Mi­croneedling, or skin needling, uses a de­vice cov­ered with tiny, shal­low nee­dles to poke holes (“mi­cro-in­juries”) in the skin that stim­u­late col­la­gen pro­duc­tion, which will nat­u­rally plump the skin and fill in fine lines. This “stand-alone” ver­sion is ef­fec­tive for wrin­kles, dis­col­oration, stretch marks and sunken ar­eas caused by acne scars. It can also be done on the arms, neck, legs, ab­domen, back and hands.

For max­i­mum re­sults, how­ever, clin­i­cians rec­om­mend the scar­ily named “vam­pire facelift.” This non­sur­gi­cal pro­ce­dure, which is tech­ni­cally called platelet-rich plasma (PRP) re­ju­ve­na­tion, gets its nick­name from the pro­ce­dure it­self. A doc­tor draws blood from your face, sep­a­rates out the liq­uid and plasma, then remixes the plasma with hyaluronic acid (e.g., Ju­vé­derm) and in­jects that back into the skin. “The pro­ce­dure takes 45 min­utes and leaves you with im­proved tex­ture and firm­ness and a smooth, glow­ing com­plex­ion. To get the full ef­fect – which can last up to two years – we usu­ally rec­om­mend a

“Rather than tak­ing a one-size-fit­sall ap­proach, we now work with dif­fer­ent fillers to ad­dress dif­fer­ent con­cerns in spe­cific ar­eas of the face.”

— RACHAEL MULLEN, Direc­tor of Clinic of Cos­metic Surgery, Mil­wau­kee

pack­age of four treat­ments,” says Chris Za­jdel, medical aes­theti­cian and co-owner of Skiin anti-ag­ing lounge in Wauke­sha.

An­other ex­plod­ing trend is the use of lasers to tighten skin, stim­u­late the skin’s nat­u­ral pro­duc­tion of col­la­gen and treat blotch­i­ness, scars and sun dam­age. The gen­tler, “non-ab­la­tive” lasers like Fraxel are ap­pro­pri­ate for peo­ple un­der 50 with fine wrin­kles. (Fraxel can also be per­formed on the eye­lids.)

The fractional CO2 (car­bon diox­ide) laser is rec­om­mended for older pa­tients with deeper wrin­kles, sag­ging skin and/or scars on the face, neck and chest and some­times the arms and legs. These work on a deeper level and as a re­sult re­quire more down­time. Fractional lasers pro­duce a ping­ing or sting­ing sen­sa­tion, and leave the pa­tient with a grid of tiny spots, which are vis­i­ble for up to a week.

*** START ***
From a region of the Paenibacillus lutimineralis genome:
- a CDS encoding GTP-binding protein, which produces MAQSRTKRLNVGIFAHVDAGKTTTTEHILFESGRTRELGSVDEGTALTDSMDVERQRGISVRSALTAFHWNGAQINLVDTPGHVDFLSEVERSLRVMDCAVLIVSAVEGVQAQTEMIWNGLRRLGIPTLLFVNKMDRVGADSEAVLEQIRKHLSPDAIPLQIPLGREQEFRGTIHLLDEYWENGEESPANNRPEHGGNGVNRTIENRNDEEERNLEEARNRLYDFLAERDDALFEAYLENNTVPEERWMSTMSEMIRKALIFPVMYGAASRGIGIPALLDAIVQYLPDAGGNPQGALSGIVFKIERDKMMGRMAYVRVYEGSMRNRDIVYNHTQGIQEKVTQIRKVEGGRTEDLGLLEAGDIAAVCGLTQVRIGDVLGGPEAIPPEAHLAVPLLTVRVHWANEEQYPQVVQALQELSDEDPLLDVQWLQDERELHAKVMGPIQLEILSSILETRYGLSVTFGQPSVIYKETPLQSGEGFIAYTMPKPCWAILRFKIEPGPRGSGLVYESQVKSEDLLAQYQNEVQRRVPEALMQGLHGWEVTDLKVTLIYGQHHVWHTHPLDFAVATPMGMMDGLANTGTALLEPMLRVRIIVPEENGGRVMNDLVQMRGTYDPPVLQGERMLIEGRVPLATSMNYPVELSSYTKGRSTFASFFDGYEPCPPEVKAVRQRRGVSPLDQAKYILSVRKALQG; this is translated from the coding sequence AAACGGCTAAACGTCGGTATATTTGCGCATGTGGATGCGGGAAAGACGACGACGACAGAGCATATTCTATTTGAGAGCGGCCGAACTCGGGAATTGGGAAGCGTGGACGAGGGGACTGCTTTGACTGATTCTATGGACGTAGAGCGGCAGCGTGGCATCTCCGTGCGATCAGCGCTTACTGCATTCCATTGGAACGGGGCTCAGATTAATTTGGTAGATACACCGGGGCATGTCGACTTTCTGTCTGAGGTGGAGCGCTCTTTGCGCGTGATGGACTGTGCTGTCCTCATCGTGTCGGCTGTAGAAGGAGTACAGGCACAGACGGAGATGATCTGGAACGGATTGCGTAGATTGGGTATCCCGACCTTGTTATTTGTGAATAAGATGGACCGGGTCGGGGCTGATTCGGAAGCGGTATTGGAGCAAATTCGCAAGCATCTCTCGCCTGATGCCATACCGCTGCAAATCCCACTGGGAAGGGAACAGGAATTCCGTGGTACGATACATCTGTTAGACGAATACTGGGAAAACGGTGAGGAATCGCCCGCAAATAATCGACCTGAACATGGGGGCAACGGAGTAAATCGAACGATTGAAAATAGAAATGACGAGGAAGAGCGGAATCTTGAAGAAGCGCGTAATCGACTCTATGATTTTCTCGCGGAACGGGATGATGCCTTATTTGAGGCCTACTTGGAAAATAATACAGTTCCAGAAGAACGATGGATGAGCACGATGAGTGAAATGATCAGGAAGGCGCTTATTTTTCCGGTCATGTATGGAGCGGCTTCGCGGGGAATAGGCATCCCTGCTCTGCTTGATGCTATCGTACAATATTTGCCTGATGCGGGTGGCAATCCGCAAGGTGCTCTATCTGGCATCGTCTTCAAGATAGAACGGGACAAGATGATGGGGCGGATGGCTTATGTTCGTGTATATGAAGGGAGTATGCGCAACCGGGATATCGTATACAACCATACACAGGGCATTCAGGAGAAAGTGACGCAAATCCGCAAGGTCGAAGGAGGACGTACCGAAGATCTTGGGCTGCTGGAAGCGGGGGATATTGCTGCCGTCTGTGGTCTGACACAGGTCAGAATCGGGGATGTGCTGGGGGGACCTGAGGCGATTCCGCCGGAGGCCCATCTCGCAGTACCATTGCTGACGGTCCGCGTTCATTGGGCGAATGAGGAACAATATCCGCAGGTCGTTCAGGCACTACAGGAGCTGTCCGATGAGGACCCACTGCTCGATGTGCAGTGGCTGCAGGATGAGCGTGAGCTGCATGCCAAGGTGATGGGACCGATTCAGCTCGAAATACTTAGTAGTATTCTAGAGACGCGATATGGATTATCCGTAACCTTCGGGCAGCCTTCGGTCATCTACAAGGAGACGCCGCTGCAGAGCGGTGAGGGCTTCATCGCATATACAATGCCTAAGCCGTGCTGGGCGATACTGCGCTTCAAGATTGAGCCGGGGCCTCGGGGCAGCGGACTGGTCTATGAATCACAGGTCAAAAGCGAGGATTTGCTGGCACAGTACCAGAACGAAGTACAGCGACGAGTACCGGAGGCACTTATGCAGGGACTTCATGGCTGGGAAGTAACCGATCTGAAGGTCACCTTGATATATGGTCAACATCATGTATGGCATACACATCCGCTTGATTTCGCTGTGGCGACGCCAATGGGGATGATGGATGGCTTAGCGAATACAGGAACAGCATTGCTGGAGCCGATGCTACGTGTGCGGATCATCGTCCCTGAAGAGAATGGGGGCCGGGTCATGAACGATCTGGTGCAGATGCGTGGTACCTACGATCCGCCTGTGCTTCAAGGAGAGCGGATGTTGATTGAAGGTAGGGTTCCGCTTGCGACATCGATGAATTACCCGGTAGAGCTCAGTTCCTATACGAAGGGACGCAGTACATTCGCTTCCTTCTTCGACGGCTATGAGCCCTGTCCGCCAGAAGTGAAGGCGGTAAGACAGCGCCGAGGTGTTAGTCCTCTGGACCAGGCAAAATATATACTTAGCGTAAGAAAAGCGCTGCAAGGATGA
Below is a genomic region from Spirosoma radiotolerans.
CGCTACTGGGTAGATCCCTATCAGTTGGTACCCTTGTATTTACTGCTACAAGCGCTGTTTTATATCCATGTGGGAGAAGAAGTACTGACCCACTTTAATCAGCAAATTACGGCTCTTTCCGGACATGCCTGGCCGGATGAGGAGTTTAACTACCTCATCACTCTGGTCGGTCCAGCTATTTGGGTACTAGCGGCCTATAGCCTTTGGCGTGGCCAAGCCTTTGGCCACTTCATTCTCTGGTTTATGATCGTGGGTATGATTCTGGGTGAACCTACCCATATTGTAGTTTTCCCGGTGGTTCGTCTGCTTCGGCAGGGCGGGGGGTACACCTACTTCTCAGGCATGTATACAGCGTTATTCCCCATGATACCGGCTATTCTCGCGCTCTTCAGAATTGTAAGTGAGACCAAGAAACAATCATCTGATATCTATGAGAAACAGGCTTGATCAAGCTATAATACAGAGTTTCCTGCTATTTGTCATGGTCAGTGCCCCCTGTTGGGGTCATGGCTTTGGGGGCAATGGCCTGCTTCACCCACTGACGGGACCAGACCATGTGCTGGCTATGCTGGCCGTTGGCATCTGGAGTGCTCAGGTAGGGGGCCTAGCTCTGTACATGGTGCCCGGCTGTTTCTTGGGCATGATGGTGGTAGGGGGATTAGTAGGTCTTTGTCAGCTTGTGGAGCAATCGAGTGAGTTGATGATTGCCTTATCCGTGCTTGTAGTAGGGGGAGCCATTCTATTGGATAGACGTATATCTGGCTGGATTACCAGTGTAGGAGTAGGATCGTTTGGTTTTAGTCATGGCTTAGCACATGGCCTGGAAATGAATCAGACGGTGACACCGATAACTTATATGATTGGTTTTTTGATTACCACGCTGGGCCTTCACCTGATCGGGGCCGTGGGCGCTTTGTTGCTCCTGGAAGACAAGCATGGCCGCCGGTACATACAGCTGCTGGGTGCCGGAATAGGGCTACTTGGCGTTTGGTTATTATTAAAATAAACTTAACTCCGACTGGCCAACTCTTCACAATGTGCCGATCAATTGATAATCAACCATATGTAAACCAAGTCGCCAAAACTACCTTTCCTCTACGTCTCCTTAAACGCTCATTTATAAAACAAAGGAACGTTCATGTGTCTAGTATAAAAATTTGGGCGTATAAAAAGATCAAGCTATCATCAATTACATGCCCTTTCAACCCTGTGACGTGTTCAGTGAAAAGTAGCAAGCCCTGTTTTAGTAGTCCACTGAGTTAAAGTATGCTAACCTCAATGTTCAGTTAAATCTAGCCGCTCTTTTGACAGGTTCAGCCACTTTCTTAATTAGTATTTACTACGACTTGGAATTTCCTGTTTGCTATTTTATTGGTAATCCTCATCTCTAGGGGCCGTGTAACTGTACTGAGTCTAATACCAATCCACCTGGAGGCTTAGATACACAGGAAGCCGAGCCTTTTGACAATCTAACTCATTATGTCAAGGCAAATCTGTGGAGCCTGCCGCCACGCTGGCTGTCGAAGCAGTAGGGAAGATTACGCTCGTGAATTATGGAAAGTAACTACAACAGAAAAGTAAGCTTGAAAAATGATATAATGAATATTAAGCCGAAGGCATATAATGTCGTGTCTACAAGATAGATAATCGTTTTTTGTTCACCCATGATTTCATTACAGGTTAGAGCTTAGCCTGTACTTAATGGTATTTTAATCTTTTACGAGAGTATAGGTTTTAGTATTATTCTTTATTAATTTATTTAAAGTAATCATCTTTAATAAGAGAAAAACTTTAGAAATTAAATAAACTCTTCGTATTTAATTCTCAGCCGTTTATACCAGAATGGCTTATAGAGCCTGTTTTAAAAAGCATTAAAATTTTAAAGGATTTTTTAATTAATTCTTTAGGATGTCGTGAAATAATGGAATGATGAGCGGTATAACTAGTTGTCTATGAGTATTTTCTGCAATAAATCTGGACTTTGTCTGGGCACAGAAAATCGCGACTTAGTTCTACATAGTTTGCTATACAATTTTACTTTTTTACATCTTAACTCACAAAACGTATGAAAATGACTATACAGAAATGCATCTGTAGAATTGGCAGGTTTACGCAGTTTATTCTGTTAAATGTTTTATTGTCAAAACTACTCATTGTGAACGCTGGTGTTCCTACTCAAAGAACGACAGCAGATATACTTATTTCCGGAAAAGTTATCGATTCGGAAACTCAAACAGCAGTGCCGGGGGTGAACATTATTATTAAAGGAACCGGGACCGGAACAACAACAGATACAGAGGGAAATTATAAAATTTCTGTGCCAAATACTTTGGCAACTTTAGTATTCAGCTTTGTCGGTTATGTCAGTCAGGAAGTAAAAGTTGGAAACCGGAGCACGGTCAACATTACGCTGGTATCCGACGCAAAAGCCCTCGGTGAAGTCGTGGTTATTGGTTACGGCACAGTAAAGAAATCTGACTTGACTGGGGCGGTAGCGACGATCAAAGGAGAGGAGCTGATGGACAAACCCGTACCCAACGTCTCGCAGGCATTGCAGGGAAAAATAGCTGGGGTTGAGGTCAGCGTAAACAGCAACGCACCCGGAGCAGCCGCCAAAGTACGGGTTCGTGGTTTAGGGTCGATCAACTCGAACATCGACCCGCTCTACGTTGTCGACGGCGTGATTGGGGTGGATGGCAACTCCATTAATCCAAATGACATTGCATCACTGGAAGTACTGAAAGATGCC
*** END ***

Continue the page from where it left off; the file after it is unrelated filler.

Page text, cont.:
In­tense pulsed light (IPL) is rec­om­mended for light­en­ing the skin and re­mov­ing spots on the face, neck, chest and hands caused by ag­ing and sun exposure. This low-risk pro­ce­dure is ef­fec­tive for treat­ing rosacea and bro­ken blood ves­sels. It typ­i­cally in­volves a se­ries of three to six treat­ments per­formed three to six weeks apart. Some pa­tients re­port mild dis­com­fort, not­ing that the first treat­ment is usu­ally felt the most strongly.

Non­sur­gi­cal pro­ce­dures aren’t just for the face. Li­po­suc­tion to re­move fat from a tar­geted area of the body has been around since the 1970s but is still ex­pen­sive, re­quires anes­the­sia and in­volves days if not weeks of down­time. Over the past sev­eral years a pro­ce­dure called CoolSculpt­ing, which freezes fat cells and then al­lows them to be nat­u­rally elim­i­nated from the body, has stepped up to re­place it. Like li­po­suc­tion, the re­sults are per­ma­nent, but there’s vir­tu­ally no down time.

“Not ev­ery­one is the right can­di­date, though,” notes Za­jdel. “For one thing, the skin needs to be in good con­di­tion. And CoolSculpt­ing works best on stub­born fat in prob­lem ar­eas like the thighs, but­tocks, hips and ‘bra fat.’ We can de­ter­mine this in a con­sul­ta­tion, but the pa­tient still needs to have re­al­is­tic ex­pec­ta­tions.” Not all the fat is re­moved from any given area, and it can take four to six months for the re­sults to fully show.

With so many op­tions, the best ap­proach is to find a doc­tor or medical spa you trust. Be sure to ed­u­cate your­self with re­gard to risks as well as re­sults, ex­er­cise healthy skep­ti­cism and check the prac­ti­tion­ers’ cre­den­tials. Ask for a con­sul­ta­tion, in which clin­i­cians will ex­plain how many treat­ments and what pro­ce­dures are most likely to give you the re­sults you seek (since it’s so dif­fer­ent for ev­ery­one), and help you come up with a re­al­is­tic, af­ford­able treat­ment pro­gram.

Platelet-rich plasma (PRP) re­ju­ve­na­tion – shown above be­fore (left) and af­ter – is a 45-minute non­sur­gi­cal pro­ce­dure that im­proves fa­cial skin firm­ness and com­plex­ion.